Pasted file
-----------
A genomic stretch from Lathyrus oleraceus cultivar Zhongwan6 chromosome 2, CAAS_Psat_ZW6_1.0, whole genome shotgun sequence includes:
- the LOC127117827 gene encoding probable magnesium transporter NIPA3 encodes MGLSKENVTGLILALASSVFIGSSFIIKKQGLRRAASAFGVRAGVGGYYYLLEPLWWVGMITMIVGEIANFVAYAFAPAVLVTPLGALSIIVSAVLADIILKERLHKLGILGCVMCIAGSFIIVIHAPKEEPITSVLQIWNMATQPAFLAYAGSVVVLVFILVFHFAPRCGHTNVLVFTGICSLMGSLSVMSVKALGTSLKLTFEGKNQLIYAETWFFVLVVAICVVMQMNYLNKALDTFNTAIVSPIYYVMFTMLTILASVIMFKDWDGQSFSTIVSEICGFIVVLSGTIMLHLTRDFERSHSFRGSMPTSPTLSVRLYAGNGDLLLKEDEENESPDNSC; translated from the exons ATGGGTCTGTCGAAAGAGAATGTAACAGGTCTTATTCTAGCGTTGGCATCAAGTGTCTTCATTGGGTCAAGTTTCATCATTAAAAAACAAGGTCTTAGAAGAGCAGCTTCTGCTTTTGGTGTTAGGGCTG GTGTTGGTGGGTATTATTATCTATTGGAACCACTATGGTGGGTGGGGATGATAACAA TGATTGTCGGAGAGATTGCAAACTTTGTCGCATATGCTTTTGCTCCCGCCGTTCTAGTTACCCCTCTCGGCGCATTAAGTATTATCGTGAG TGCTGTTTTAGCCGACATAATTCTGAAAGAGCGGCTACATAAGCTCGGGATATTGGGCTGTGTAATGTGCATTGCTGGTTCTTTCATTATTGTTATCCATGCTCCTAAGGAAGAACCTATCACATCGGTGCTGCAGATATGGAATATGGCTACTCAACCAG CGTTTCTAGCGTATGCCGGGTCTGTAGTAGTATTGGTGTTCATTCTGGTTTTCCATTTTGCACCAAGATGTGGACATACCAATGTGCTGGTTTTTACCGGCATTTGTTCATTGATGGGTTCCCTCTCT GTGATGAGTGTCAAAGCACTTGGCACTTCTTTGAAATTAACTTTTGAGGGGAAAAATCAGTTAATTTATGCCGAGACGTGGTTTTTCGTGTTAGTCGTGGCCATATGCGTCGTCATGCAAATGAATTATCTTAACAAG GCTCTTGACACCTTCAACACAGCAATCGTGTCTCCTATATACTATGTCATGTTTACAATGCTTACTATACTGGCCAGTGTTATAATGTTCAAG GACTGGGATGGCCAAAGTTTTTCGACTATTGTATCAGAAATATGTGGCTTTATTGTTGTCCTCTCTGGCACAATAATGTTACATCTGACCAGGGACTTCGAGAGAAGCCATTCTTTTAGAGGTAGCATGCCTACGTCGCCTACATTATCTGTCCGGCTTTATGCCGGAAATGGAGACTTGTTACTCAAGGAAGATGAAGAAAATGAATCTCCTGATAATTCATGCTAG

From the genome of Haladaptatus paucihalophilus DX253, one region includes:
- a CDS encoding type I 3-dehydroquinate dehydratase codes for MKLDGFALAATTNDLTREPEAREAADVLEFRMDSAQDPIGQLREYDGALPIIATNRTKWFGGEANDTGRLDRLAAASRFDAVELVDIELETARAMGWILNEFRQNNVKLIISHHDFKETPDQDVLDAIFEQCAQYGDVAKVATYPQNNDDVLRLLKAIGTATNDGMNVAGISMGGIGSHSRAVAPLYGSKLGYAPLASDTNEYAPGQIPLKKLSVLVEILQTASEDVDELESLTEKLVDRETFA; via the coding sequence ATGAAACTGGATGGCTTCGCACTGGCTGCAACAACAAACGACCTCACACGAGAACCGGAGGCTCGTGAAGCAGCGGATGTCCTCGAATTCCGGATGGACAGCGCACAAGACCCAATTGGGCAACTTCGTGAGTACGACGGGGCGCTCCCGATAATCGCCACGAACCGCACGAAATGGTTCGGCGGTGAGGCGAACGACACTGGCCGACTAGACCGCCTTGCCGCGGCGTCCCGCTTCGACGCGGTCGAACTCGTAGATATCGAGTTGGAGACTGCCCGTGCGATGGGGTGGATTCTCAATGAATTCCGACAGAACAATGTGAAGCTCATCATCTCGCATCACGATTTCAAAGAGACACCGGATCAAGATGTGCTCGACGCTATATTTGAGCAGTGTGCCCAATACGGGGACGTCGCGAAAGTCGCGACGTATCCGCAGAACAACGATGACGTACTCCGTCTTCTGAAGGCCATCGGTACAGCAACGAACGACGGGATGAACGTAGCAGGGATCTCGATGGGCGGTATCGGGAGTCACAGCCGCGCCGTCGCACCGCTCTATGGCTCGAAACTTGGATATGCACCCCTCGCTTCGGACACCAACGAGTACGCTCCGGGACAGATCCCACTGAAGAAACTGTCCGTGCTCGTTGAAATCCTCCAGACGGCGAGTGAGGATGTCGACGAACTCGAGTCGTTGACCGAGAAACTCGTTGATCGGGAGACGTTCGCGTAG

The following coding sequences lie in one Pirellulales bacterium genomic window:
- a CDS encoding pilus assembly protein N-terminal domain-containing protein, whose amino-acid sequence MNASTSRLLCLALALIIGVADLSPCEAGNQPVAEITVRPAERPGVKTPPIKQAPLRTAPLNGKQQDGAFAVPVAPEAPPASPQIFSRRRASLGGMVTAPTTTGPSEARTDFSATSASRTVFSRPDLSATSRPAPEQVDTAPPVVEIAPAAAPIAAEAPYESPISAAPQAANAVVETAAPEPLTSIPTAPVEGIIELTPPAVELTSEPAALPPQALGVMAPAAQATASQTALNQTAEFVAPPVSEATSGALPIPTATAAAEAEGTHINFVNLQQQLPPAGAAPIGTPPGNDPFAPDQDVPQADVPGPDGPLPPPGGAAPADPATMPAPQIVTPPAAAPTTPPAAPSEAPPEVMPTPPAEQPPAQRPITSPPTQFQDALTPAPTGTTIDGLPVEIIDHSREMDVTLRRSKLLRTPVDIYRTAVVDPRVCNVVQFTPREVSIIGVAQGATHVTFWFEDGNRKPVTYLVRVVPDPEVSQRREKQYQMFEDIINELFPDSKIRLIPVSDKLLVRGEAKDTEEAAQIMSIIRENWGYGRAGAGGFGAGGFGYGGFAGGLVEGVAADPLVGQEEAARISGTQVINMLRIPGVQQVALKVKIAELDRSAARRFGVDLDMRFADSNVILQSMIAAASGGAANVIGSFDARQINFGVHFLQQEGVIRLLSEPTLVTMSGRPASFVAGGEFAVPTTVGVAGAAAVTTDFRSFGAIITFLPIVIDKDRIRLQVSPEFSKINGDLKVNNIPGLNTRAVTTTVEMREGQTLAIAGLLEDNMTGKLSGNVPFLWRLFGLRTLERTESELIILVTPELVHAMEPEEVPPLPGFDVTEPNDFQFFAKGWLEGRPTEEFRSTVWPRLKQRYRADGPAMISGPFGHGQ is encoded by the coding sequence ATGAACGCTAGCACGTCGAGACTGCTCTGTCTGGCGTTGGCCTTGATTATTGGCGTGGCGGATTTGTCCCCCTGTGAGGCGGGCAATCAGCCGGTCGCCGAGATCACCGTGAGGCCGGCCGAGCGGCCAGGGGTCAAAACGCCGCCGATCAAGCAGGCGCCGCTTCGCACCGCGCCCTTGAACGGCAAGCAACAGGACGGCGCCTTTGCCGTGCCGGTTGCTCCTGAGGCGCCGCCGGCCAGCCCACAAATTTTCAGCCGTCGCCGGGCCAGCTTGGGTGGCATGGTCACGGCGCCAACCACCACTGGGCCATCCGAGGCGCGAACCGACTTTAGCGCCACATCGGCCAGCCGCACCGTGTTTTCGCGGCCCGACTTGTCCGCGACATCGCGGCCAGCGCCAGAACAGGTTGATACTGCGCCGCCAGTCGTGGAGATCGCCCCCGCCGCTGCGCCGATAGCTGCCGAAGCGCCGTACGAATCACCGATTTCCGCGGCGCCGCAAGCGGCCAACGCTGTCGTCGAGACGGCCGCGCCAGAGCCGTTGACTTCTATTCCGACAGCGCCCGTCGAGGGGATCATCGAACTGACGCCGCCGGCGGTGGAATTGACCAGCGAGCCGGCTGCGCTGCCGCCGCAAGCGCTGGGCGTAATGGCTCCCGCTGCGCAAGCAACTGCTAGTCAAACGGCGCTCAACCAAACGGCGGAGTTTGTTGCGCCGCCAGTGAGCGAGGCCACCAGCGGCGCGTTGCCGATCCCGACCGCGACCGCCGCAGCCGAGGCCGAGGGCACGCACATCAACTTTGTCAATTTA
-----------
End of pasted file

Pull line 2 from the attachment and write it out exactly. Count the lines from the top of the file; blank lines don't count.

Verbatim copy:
- the LOC127117827 gene encoding probable magnesium transporter NIPA3 encodes MGLSKENVTGLILALASSVFIGSSFIIKKQGLRRAASAFGVRAGVGGYYYLLEPLWWVGMITMIVGEIANFVAYAFAPAVLVTPLGALSIIVSAVLADIILKERLHKLGILGCVMCIAGSFIIVIHAPKEEPITSVLQIWNMATQPAFLAYAGSVVVLVFILVFHFAPRCGHTNVLVFTGICSLMGSLSVMSVKALGTSLKLTFEGKNQLIYAETWFFVLVVAICVVMQMNYLNKALDTFNTAIVSPIYYVMFTMLTILASVIMFKDWDGQSFSTIVSEICGFIVVLSGTIMLHLTRDFERSHSFRGSMPTSPTLSVRLYAGNGDLLLKEDEENESPDNSC; translated from the exons ATGGGTCTGTCGAAAGAGAATGTAACAGGTCTTATTCTAGCGTTGGCATCAAGTGTCTTCATTGGGTCAAGTTTCATCATTAAAAAACAAGGTCTTAGAAGAGCAGCTTCTGCTTTTGGTGTTAGGGCTG GTGTTGGTGGGTATTATTATCTATTGGAACCACTATGGTGGGTGGGGATGATAACAA TGATTGTCGGAGAGATTGCAAACTTTGTCGCATATGCTTTTGCTCCCGCCGTTCTAGTTACCCCTCTCGGCGCATTAAGTATTATCGTGAG TGCTGTTTTAGCCGACATAATTCTGAAAGAGCGGCTACATAAGCTCGGGATATTGGGCTGTGTAATGTGCATTGCTGGTTCTTTCATTATTGTTATCCATGCTCCTAAGGAAGAACCTATCACATCGGTGCTGCAGATATGGAATATGGCTACTCAACCAG CGTTTCTAGCGTATGCCGGGTCTGTAGTAGTATTGGTGTTCATTCTGGTTTTCCATTTTGCACCAAGATGTGGACATACCAATGTGCTGGTTTTTACCGGCATTTGTTCATTGATGGGTTCCCTCTCT GTGATGAGTGTCAAAGCACTTGGCACTTCTTTGAAATTAACTTTTGAGGGGAAAAATCAGTTAATTTATGCCGAGACGTGGTTTTTCGTGTTAGTCGTGGCCATATGCGTCGTCATGCAAATGAATTATCTTAACAAG GCTCTTGACACCTTCAACACAGCAATCGTGTCTCCTATATACTATGTCATGTTTACAATGCTTACTATACTGGCCAGTGTTATAATGTTCAAG GACTGGGATGGCCAAAGTTTTTCGACTATTGTATCAGAAATATGTGGCTTTATTGTTGTCCTCTCTGGCACAATAATGTTACATCTGACCAGGGACTTCGAGAGAAGCCATTCTTTTAGAGGTAGCATGCCTACGTCGCCTACATTATCTGTCCGGCTTTATGCCGGAAATGGAGACTTGTTACTCAAGGAAGATGAAGAAAATGAATCTCCTGATAATTCATGCTAG